Together the crowd raised funds to help promote awareness about protecting the marine animals of Santa Monica Bay home, and The Butterfly Effect beauty Smart was thrilled to be recognised for her years of hard work.
She tells local publication Los Angeles Confidential, "I'm extremely grateful and honoured. I highly respect and love Heal the Bay; their work is so effective, far-reaching, and impactful on the ocean. Growing up in Topanga Canyon (in California), being in the mountains and surrounded by nature inspired me.
"My parents always loved nature, and that inspired my brother and me. Growing up I was always aware of the environment (through) beach clean-ups, hikes, and bike rides in the canyon. Right out of high school I wanted to get involved and saw Heal the Bay posters around. That was my first venture into environmental work when I was 18."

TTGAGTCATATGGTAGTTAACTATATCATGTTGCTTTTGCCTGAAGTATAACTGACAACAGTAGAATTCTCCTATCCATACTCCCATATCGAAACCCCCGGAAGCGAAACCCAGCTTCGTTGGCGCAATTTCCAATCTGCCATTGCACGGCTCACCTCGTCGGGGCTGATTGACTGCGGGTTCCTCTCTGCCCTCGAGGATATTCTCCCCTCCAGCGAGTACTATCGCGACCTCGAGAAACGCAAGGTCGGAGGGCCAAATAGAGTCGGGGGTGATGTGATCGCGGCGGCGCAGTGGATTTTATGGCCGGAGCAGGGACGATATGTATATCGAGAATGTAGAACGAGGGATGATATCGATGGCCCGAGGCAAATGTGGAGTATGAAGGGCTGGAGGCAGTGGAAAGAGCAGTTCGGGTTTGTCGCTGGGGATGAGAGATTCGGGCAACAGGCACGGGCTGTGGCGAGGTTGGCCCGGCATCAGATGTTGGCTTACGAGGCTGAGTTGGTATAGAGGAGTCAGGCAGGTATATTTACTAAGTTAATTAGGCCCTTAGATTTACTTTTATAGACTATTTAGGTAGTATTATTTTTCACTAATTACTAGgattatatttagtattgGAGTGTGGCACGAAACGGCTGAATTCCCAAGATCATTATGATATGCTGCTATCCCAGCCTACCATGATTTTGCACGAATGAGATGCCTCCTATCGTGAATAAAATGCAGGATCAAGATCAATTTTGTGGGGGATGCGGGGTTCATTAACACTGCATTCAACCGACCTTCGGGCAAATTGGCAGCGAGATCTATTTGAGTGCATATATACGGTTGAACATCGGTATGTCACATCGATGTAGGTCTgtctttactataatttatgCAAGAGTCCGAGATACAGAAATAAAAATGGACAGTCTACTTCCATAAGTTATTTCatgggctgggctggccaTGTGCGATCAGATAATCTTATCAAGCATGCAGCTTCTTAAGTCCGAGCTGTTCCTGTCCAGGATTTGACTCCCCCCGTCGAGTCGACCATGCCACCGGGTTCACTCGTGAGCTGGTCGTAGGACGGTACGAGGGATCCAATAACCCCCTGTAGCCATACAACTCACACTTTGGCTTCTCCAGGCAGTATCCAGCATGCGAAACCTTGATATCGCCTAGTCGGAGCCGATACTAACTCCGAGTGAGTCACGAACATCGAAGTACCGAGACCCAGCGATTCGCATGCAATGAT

Improving on his last two duds The Village and the dreadful aquatic nymph tale Lady In The Water writer/producer/director M. Night Shyamalan gets back to the kind of eerie paranoid thriller he so successfully mined in early efforts like The Sixth Sense and Signs. The results this time are mixed in this story of a mysterious environmental “happening” on the East Coast that is causing large groups of people to commit suicide. As he does in his most effective films Shyamalan focuses on a core group of people who must find a way to survive these strange events. Elliot (Mark Wahlberg) is a Philadelphia science teacher already dealing with marital problems with his attractive but rather unstable wife Alma (Zooey Deschanel) now thrust into full crisis mode as he his wife a fellow math teacher Julian (John Leguizamo) and Julian’s daughter Jess (Ashlyn Sanchez) hit the road by train then car to escape the unusual plague first thought to be a terrorist attack. The group soon realizes it is more than that perhaps a forceful message from Mother Nature cued by the growing winds and rustling of tree leaves. Joined eventually by two older boys Jared (Robert Bailey Jr.) and Josh (Spencer Breslin) Elliot tries to be the voice of reason as each person begins to meet their own fates on a journey into a heartland of unexplainable terror. Unlike most contemporary horror films in which actors must battle butt-ugly creatures most of the genuine frights in this flick are left to our imagination. Here Shyamalan wants us to experience what the characters are going through the abject fear on their faces. Wahlberg is particularly good at expressing a growing feeling that events are slipping out of his control. He’s amusing in a direct encounter with a house plant he fears may now have the upper hand and in the film’s best sequence where he must convince a batty paranoid old woman (an intense Betty Buckley) to let the group stay in her remote farmhouse. Forced to utter lines like “just when you thought there couldn’t be any more evil invented ” the quirky Deschanel has her work cut out for her but is likeable enough in the end. As a math teacher Leguizamo spends much of his screen time calculating everyone’s odds for survival until his own becomes questionable. As his daughter Sanchez is appealing and handles herself well. Shyamalan is the heir apparent to Alfred Hitchcock--in his own mind at least. Hitch’s The Birds seems to be the template but that 1963 classic is light years ahead in every way. Unfortunately Shyamalan is becoming something of a one-trick pony as The Happening is basically a retread of things we’ve seen him do before. There is no question he has superior skills. He clearly gets the horror genre; he just doesn’t seem to know how to make it fresh anymore and the answer isn’t by ratcheting up the body count. Reportedly 20th Century Fox asked him deliberately to make an R rated film (his first) and its those gore-filled elements which seem superfluous here. Do we really need to see a guy commit suicide by willingly letting some zoo lions rip off his arms? It’s glaring and out of place with the subtler aspects of the director’s style. Plus the use of overbearing and obvious music cues (score is by James Newton Howard) shamelessly telegraphs whatever scares the movie and only serves to emphasize the shortcomings of M. Night’s sketchy screenplay. Still as a summertime time-waster The Happening fills the bill but as an eco-thriller with dire warnings for humankind it drowns in its own promising potential.